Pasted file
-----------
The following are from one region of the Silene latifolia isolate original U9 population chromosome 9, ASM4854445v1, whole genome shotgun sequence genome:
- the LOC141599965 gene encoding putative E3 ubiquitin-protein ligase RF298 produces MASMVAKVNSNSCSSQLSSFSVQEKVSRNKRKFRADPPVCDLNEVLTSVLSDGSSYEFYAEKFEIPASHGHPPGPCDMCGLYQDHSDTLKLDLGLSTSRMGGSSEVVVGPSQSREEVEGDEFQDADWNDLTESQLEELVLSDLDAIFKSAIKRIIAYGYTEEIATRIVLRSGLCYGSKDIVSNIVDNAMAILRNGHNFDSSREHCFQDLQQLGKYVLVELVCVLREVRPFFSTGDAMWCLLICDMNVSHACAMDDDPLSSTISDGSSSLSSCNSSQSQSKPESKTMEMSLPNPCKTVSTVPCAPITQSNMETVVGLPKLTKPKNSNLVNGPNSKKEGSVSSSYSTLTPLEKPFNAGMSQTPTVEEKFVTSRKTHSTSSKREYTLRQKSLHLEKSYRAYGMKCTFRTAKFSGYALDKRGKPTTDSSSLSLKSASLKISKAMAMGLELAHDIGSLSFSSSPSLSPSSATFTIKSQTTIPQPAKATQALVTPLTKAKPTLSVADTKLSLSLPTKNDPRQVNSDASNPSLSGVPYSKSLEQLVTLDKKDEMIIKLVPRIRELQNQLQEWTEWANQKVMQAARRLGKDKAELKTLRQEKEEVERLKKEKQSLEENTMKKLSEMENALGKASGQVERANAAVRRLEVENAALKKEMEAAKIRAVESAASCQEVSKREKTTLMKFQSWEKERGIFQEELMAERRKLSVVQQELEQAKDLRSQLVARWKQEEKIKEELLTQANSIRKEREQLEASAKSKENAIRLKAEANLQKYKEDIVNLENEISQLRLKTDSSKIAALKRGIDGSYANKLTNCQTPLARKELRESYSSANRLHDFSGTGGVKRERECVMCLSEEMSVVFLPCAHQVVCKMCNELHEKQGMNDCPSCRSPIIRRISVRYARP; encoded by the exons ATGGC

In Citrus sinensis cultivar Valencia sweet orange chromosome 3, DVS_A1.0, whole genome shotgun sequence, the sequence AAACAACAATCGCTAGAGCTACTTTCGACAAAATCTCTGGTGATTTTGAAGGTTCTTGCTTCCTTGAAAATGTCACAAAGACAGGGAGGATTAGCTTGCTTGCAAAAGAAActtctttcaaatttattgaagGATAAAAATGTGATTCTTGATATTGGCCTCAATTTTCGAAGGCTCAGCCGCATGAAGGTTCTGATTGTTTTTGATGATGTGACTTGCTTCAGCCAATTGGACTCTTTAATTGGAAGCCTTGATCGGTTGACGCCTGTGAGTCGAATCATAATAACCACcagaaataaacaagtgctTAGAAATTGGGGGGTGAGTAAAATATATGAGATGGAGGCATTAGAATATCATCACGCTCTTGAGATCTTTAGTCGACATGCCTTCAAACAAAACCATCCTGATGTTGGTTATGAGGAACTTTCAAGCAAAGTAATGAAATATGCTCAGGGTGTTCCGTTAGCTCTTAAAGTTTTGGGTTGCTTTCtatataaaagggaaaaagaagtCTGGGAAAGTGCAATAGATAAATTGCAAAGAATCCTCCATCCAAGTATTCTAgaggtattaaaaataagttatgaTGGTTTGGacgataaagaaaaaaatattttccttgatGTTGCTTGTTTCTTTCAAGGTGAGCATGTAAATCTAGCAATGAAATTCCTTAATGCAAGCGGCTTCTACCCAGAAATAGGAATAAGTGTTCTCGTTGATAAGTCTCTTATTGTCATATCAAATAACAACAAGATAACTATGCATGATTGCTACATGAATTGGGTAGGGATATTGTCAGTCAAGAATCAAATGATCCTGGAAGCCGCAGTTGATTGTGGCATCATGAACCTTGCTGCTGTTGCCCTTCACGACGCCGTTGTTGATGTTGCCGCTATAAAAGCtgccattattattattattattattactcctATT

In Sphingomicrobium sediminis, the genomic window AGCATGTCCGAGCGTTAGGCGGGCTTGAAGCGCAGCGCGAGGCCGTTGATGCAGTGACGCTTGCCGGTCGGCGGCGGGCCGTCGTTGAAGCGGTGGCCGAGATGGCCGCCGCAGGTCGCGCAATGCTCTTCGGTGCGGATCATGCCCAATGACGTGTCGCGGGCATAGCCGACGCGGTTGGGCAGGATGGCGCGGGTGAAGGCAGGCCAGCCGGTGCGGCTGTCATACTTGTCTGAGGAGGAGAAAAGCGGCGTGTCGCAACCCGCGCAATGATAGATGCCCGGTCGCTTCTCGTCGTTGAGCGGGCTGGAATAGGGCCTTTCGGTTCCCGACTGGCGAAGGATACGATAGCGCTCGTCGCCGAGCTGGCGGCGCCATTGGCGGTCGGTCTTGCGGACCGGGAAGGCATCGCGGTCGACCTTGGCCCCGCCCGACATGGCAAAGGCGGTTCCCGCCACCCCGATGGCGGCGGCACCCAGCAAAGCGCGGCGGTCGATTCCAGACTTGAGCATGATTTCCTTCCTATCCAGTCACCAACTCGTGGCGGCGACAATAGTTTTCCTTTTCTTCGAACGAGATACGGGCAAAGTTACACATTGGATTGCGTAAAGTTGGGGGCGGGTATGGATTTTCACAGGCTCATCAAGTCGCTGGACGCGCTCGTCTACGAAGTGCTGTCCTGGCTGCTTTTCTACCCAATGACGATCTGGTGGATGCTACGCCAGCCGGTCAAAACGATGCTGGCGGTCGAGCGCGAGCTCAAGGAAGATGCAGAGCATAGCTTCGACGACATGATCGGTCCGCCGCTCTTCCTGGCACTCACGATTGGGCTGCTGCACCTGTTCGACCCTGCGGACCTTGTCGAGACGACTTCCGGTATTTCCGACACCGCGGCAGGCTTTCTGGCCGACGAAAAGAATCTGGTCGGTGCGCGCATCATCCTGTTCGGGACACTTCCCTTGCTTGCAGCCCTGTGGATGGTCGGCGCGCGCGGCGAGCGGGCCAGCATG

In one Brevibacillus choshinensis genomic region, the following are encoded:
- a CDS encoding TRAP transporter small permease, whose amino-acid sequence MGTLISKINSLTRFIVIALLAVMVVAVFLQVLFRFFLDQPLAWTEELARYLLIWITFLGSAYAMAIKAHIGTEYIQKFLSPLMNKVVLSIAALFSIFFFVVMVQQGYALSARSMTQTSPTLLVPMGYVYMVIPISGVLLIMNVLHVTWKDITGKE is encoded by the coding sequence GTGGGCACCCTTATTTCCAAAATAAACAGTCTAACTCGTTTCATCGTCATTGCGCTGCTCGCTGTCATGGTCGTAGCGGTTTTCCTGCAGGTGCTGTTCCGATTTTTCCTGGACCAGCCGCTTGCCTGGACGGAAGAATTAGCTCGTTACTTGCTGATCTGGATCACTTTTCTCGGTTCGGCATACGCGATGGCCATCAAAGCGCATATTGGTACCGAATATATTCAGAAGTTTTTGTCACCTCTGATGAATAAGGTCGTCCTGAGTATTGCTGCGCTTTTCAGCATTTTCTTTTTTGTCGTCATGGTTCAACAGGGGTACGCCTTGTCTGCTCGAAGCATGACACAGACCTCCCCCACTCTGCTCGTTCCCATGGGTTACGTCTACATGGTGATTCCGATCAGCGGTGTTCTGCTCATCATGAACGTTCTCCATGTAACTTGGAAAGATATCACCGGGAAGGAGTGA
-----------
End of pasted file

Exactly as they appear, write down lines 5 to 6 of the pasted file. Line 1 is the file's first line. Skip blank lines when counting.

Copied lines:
In one Brevibacillus choshinensis genomic region, the following are encoded:
- a CDS encoding TRAP transporter small permease, whose amino-acid sequence MGTLISKINSLTRFIVIALLAVMVVAVFLQVLFRFFLDQPLAWTEELARYLLIWITFLGSAYAMAIKAHIGTEYIQKFLSPLMNKVVLSIAALFSIFFFVVMVQQGYALSARSMTQTSPTLLVPMGYVYMVIPISGVLLIMNVLHVTWKDITGKE is encoded by the coding sequence GTGGGCACCCTTATTTCCAAAATAAACAGTCTAACTCGTTTCATCGTCATTGCGCTGCTCGCTGTCATGGTCGTAGCGGTTTTCCTGCAGGTGCTGTTCCGATTTTTCCTGGACCAGCCGCTTGCCTGGACGGAAGAATTAGCTCGTTACTTGCTGATCTGGATCACTTTTCTCGGTTCGGCATACGCGATGGCCATCAAAGCGCATATTGGTACCGAATATATTCAGAAGTTTTTGTCACCTCTGATGAATAAGGTCGTCCTGAGTATTGCTGCGCTTTTCAGCATTTTCTTTTTTGTCGTCATGGTTCAACAGGGGTACGCCTTGTCTGCTCGAAGCATGACACAGACCTCCCCCACTCTGCTCGTTCCCATGGGTTACGTCTACATGGTGATTCCGATCAGCGGTGTTCTGCTCATCATGAACGTTCTCCATGTAACTTGGAAAGATATCACCGGGAAGGAGTGA